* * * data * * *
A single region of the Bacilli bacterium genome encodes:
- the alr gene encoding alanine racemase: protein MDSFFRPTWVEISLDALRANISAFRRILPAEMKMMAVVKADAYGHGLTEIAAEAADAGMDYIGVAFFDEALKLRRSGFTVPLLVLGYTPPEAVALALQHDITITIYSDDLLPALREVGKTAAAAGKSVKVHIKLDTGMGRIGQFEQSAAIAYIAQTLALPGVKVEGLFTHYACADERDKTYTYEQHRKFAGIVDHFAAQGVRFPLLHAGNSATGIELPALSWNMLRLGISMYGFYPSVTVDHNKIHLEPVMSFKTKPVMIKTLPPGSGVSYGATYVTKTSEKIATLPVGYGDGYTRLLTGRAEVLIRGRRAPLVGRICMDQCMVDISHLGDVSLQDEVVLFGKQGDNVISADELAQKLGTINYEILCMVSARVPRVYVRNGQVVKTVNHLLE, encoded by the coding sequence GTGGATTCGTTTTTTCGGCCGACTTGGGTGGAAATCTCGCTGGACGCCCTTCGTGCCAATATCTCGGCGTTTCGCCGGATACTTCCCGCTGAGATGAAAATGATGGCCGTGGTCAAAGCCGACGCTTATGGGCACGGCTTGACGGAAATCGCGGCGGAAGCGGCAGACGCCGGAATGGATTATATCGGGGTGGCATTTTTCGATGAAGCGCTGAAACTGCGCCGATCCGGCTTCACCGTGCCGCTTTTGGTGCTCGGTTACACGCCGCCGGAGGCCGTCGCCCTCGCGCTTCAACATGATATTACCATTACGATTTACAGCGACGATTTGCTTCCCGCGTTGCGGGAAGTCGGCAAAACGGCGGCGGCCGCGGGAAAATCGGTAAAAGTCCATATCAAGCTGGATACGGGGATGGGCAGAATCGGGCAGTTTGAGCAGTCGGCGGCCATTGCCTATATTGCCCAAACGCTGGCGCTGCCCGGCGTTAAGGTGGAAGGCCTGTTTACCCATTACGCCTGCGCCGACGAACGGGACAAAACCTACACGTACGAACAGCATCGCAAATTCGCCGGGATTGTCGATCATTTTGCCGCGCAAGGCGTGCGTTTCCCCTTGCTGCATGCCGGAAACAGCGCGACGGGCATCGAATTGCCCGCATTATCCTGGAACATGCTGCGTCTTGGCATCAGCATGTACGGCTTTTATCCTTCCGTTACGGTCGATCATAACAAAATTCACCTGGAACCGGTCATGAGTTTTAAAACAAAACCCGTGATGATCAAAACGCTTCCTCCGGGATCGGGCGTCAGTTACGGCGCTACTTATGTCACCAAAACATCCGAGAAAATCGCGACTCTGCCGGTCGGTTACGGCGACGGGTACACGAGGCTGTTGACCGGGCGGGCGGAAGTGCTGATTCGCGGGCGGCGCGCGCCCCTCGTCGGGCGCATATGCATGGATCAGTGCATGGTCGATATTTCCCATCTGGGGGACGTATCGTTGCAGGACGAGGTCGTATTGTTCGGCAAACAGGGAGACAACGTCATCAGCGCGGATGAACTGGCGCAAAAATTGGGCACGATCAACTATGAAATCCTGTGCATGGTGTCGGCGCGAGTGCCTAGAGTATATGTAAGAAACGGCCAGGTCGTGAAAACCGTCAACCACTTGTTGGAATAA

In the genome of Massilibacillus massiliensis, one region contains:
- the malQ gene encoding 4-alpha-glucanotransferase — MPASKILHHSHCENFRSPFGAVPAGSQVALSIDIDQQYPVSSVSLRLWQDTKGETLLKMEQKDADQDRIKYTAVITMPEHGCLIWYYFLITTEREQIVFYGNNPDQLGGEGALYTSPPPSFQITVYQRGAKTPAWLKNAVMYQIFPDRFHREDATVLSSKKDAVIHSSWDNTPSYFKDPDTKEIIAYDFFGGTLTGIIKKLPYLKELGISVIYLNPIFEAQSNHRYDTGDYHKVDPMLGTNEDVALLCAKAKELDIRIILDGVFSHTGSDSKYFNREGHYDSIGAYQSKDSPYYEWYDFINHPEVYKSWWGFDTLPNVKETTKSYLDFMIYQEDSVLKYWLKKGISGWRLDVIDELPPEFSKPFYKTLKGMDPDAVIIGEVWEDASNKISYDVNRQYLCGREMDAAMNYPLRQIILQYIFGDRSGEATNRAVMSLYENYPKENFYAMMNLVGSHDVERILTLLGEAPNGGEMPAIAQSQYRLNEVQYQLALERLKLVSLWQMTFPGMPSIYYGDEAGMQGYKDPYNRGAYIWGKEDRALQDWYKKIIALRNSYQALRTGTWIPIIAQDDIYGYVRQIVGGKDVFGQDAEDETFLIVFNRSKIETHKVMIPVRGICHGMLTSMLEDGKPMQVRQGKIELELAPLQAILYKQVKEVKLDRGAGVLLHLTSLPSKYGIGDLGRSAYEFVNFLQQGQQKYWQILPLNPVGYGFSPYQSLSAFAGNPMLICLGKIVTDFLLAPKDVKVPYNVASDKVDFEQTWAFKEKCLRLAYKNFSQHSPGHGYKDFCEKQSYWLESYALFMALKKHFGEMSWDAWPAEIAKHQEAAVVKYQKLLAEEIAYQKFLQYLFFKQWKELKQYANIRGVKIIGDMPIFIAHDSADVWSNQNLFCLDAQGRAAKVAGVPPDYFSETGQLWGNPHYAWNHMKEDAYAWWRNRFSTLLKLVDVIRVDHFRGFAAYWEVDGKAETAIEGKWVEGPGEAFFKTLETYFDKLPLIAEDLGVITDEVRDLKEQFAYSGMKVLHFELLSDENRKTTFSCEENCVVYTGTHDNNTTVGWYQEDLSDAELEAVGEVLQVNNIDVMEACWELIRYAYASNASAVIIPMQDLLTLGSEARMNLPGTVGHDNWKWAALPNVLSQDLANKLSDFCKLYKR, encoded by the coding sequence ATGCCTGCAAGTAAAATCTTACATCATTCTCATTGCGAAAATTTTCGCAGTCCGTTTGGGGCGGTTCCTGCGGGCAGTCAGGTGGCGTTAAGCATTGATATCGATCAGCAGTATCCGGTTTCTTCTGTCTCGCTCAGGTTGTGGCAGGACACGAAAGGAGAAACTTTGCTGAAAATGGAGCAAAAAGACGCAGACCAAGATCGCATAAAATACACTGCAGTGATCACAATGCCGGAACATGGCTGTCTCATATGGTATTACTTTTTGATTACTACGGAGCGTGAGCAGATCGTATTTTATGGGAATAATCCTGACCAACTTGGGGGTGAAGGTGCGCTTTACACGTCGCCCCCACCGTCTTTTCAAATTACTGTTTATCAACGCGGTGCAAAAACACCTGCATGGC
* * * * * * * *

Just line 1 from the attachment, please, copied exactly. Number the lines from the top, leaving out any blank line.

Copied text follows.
A single region of the Bacilli bacterium genome encodes: